Trillium Woods Happily Kicks SAD to the Curb

Residents of Trillium Woods, a 46-acre senior living community in Plymouth, Minnesota might argue that they’ve got a secret weapon to combat the cold of a Minnesota winter: Director of Community Life Services, Laurie Kruper and her crusade against Seasonal Affective Disorder – SAD.

According to the National Institute of Health, SAD is a type of depression related to changes in seasons and commonly affects people who live in northern areas where the sun is not as strong or constant. Effects can be compounded if a person primarily stays indoors and doesn’t have the opportunity to venture out into the sun often. “We work hard at Trillium Woods to prevent and alleviate SAD for our residents by offering activities throughout the winter that get them involved, engaged, outside the community, and laughing. We like to see them laughing,” said Laurie. In addition to the many and varied high-end amenities, the community boasts an activities calendar that keeps residents feeling sunny all winter long.

Braving the Cold to Get Happy

Resident Len Busch knew there was a way he could contribute to the SAD programming so he made arrangements with Laurie to offer a special outing to everyone on campus. Len just so happens to be the owner and founder of Len Busch Roses, a company that sells over 7 million stems and pots and boasts 15 acres of greenhouses. Residents were treated to a tour of the garden center and the stunning roses for which the company is named. To be able to connect with nature in the dead of winter, to smell the earth and flowers and be in the hot and humid environment of the greenhouses was uplifting for all.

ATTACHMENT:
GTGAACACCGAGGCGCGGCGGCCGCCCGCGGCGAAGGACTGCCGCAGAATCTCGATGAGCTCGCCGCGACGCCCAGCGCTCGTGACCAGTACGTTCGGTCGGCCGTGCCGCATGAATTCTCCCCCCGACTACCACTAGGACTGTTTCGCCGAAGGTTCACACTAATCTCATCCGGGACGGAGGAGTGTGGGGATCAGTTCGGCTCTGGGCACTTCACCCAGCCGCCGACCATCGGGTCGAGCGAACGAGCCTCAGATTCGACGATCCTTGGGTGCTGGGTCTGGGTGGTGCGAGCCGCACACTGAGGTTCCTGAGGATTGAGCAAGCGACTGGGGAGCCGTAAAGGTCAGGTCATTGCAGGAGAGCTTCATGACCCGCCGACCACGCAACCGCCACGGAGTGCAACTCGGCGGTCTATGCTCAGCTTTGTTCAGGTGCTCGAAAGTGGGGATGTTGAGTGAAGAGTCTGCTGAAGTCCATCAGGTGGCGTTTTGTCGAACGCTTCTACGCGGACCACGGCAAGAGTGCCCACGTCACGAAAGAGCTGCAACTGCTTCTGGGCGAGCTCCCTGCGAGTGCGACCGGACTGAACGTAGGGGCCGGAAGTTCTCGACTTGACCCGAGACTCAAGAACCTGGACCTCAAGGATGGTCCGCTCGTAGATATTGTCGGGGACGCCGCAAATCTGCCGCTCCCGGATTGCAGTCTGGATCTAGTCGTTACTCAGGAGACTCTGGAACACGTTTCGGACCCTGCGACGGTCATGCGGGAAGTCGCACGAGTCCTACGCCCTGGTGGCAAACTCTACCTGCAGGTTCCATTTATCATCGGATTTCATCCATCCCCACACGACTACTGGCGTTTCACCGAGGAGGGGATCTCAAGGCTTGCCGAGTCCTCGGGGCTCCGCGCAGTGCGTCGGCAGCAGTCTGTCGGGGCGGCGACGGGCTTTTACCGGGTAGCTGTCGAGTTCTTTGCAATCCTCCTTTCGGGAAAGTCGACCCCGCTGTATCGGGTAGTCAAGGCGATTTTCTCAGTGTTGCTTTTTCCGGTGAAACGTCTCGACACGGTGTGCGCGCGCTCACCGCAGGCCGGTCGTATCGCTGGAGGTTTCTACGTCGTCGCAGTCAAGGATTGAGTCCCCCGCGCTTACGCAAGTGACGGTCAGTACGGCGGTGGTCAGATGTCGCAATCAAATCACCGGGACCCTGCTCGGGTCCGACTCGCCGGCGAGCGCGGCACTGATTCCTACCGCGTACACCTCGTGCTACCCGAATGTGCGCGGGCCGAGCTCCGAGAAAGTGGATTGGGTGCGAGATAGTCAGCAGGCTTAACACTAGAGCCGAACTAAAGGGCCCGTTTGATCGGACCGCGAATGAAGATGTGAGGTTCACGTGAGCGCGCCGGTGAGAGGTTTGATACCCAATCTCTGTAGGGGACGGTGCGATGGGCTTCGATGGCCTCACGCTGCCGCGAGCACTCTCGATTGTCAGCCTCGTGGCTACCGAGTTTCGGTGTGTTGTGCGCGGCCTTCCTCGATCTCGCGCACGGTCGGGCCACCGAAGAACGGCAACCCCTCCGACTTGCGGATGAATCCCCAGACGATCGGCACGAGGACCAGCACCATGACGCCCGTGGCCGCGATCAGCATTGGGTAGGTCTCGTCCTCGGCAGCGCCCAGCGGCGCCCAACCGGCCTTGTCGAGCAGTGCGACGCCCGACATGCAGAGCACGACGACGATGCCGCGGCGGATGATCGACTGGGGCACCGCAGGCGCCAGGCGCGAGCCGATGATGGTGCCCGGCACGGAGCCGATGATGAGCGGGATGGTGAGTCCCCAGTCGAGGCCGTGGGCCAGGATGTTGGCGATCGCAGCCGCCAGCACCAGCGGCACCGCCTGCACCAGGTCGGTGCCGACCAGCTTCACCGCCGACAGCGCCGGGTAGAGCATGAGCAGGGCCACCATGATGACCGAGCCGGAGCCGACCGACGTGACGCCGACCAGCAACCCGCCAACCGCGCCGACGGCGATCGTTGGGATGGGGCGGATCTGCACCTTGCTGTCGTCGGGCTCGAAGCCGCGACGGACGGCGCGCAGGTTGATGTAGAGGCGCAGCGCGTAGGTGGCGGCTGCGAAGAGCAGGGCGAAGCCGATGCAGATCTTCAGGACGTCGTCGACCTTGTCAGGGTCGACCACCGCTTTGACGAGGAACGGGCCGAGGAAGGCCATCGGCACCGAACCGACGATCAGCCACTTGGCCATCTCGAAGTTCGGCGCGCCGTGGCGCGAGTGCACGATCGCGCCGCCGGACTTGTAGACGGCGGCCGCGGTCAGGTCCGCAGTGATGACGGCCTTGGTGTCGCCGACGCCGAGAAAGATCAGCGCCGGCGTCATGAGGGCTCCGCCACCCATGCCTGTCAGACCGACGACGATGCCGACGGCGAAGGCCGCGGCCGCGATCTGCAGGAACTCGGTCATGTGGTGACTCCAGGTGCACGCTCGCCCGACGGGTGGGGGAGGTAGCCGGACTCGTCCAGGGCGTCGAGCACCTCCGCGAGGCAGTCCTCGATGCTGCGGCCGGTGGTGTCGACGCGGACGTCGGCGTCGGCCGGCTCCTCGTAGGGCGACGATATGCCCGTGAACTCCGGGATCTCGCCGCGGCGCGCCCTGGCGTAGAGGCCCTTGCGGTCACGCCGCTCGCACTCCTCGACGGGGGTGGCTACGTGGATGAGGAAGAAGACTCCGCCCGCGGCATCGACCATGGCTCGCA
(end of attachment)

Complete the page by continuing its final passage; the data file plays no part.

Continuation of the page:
The Minnesota Landscape Museum always does fun and unique things to expand the imaginations of its visitors, and the Bruce Munro: Winter Light at the Arboretum art installation did just that. The Arboretum is a popular attraction with more than 1,200 acres of beautiful gardens and tree collections, prairie and woods and miles of trails that was borne out of the University of Minnesota Horticultural Research Center in the late 1950s. The Munro exhibit was an outdoor light show of sorts that could be enjoyed up close or from the warmth of a car. Twenty residents went on the tour and returned to Trillium Woods feeling inspired by the unique presentation.

Some residents used volunteering as an outlet to chase the winter blues away. Packing dry goods to feed children in third world countries with Feed My Starving Children or working with Interfaith Ministries to knit over 170 baby caps were just two ways residents found to give back to their community. Attending events like the annual intergenerational Valentine’s Day Party had residents connecting with loved ones and an Academy Awards Party and the events leading up to it, like The Academy Through the Ages, had them reminiscing and walking down memory lane.

A Talent Show That was Anything but SAD

The SAD programming culminated in a big way with a 12-act variety show. This two-hour event packed the auditorium with skits, singing, dancing, a lip sync battle, and more. From the moment the curtain closed, the residents have been planning and plotting what to do in next year’s show. “Everyone was able to just let go and have fun; there were so many hilarious moments and the laughing may have been the best part,” said Laurie. “We really wanted to get people together and have a good time and that mission was definitely accomplished.” The cold weather outside was all but forgotten not just during the show, but also in the rehearsals before, as well as the anticipation of how to make the 2018 Talent Show even better.

Residents are really enjoying the last warm weeks before fall starts because they know that Trillium Woods is well prepared for the winter that lies ahead. Laurie and her team, along with the Activities Committee, has developed a long list of activities and events designed to combat SAD and not just get residents through winter, but give them reasons to enjoy it. To learn more about programming and activities at Trillium Woods, call (763) 553-7600.